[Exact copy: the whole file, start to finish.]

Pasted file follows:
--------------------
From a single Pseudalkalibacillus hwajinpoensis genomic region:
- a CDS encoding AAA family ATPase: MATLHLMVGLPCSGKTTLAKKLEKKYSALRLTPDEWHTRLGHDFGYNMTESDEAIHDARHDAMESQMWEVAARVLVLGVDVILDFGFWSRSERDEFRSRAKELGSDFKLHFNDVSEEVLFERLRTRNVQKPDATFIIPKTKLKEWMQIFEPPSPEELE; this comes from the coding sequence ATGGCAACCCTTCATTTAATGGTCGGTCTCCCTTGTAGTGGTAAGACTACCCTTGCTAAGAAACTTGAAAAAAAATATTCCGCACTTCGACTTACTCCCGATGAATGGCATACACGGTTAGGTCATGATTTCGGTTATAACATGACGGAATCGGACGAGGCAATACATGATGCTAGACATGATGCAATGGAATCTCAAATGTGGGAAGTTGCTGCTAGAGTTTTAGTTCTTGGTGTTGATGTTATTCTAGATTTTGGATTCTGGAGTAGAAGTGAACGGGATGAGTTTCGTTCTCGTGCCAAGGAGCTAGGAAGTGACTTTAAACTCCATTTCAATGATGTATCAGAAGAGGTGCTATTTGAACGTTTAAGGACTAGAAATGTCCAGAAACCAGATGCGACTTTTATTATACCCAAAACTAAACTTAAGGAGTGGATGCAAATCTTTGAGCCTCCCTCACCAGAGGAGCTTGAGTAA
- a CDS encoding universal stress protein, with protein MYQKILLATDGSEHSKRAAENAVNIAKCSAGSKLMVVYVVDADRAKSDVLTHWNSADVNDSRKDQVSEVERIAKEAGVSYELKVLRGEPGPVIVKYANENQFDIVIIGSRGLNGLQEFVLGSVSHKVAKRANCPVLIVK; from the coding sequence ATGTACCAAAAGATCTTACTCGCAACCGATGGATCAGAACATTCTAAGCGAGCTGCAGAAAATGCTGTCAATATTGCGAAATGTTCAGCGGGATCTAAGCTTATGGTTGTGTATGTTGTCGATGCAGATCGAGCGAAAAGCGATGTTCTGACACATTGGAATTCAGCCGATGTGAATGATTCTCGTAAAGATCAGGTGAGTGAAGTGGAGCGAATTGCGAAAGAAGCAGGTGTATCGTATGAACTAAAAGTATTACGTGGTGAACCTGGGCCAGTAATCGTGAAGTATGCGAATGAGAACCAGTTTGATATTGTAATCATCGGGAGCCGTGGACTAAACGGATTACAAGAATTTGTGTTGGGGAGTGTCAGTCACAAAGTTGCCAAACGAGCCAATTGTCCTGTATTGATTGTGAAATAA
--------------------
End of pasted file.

From a single Pseudalkalibacillus hwajinpoensis genomic region:
- a CDS encoding AAA family ATPase: MATLHLMVGLPCSGKTTLAKKLEKKYSALRLTPDEWHTRLGHDFGYNMTESDEAIHDARHDAMESQMWEVAARVLVLGVDVILDFGFWSRSERDEFRSRAKELGSDFKLHFNDVSEEVLFERLRTRNVQKPDATFIIPKTKLKEWMQIFEPPSPEELE; this comes from the coding sequence ATGGCAACCCTTCATTTAATGGTCGGTCTCCCTTGTAGTGGTAAGACTACCCTTGCTAAGAAACTTGAAAAAAAATATTCCGCACTTCGACTTACTCCCGATGAATGGCATACACGGTTAGGTCATGATTTCGGTTATAACATGACGGAATCGGACGAGGCAATACATGATGCTAGACATGATGCAATGGAATCTCAAATGTGGGAAGTTGCTGCTAGAGTTTTAGTTCTTGGTGTTGATGTTATTCTAGATTTTGGATTCTGGAGTAGAAGTGAACGGGATGAGTTTCGTTCTCGTGCCAAGGAGCTAGGAAGTGACTTTAAACTCCATTTCAATGATGTATCAGAAGAGGTGCTATTTGAACGTTTAAGGACTAGAAATGTCCAGAAACCAGATGCGACTTTTATTATACCCAAAACTAAACTTAAGGAGTGGATGCAAATCTTTGAGCCTCCCTCACCAGAGGAGCTTGAGTAA
- a CDS encoding universal stress protein, with protein MYQKILLATDGSEHSKRAAENAVNIAKCSAGSKLMVVYVVDADRAKSDVLTHWNSADVNDSRKDQVSEVERIAKEAGVSYELKVLRGEPGPVIVKYANENQFDIVIIGSRGLNGLQEFVLGSVSHKVAKRANCPVLIVK; from the coding sequence ATGTACCAAAAGATCTTACTCGCAACCGATGGATCAGAACATTCTAAGCGAGCTGCAGAAAATGCTGTCAATATTGCGAAATGTTCAGCGGGATCTAAGCTTATGGTTGTGTATGTTGTCGATGCAGATCGAGCGAAAAGCGATGTTCTGACACATTGGAATTCAGCCGATGTGAATGATTCTCGTAAAGATCAGGTGAGTGAAGTGGAGCGAATTGCGAAAGAAGCAGGTGTATCGTATGAACTAAAAGTATTACGTGGTGAACCTGGGCCAGTAATCGTGAAGTATGCGAATGAGAACCAGTTTGATATTGTAATCATCGGGAGCCGTGGACTAAACGGATTACAAGAATTTGTGTTGGGGAGTGTCAGTCACAAAGTTGCCAAACGAGCCAATTGTCCTGTATTGATTGTGAAATAA